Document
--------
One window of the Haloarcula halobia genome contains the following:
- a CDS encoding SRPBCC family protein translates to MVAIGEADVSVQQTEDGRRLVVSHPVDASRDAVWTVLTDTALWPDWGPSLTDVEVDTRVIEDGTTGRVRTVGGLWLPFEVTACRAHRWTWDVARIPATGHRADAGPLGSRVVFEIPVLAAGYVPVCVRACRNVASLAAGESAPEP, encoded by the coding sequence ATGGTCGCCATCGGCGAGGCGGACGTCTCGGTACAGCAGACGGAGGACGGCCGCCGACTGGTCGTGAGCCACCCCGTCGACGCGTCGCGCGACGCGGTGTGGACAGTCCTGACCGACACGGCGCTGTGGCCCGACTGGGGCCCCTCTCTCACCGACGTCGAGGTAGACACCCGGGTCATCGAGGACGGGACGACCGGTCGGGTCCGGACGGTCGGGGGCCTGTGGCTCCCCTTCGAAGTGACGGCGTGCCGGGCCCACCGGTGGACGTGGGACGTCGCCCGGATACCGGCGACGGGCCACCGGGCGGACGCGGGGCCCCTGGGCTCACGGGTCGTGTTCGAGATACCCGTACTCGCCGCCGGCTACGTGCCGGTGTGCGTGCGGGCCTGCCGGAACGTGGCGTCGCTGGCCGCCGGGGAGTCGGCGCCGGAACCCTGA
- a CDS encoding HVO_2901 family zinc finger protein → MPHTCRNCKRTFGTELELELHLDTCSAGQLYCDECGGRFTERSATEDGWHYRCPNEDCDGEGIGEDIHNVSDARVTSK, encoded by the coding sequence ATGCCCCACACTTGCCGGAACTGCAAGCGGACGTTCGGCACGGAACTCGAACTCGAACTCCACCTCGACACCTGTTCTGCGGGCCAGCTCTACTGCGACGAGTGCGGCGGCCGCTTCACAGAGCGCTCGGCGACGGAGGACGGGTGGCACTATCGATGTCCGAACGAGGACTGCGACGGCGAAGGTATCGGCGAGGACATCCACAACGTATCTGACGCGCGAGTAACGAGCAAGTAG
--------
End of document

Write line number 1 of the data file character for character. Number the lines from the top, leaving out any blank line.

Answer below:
One window of the Haloarcula halobia genome contains the following: